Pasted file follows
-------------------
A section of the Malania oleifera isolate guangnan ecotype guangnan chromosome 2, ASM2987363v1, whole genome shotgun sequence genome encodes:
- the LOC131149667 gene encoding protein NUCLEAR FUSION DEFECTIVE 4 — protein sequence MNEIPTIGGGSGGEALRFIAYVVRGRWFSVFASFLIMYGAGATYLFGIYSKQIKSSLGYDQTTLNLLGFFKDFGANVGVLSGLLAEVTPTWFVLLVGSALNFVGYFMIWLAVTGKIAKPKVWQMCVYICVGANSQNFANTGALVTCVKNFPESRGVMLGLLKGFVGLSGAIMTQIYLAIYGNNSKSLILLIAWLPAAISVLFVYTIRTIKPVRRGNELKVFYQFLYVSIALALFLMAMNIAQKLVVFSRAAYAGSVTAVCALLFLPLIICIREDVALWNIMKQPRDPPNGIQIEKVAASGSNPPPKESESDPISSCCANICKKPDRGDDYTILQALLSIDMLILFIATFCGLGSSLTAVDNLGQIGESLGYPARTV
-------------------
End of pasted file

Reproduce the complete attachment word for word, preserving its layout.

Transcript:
A section of the Malania oleifera isolate guangnan ecotype guangnan chromosome 2, ASM2987363v1, whole genome shotgun sequence genome encodes:
- the LOC131149667 gene encoding protein NUCLEAR FUSION DEFECTIVE 4 — protein sequence MNEIPTIGGGSGGEALRFIAYVVRGRWFSVFASFLIMYGAGATYLFGIYSKQIKSSLGYDQTTLNLLGFFKDFGANVGVLSGLLAEVTPTWFVLLVGSALNFVGYFMIWLAVTGKIAKPKVWQMCVYICVGANSQNFANTGALVTCVKNFPESRGVMLGLLKGFVGLSGAIMTQIYLAIYGNNSKSLILLIAWLPAAISVLFVYTIRTIKPVRRGNELKVFYQFLYVSIALALFLMAMNIAQKLVVFSRAAYAGSVTAVCALLFLPLIICIREDVALWNIMKQPRDPPNGIQIEKVAASGSNPPPKESESDPISSCCANICKKPDRGDDYTILQALLSIDMLILFIATFCGLGSSLTAVDNLGQIGESLGYPARTV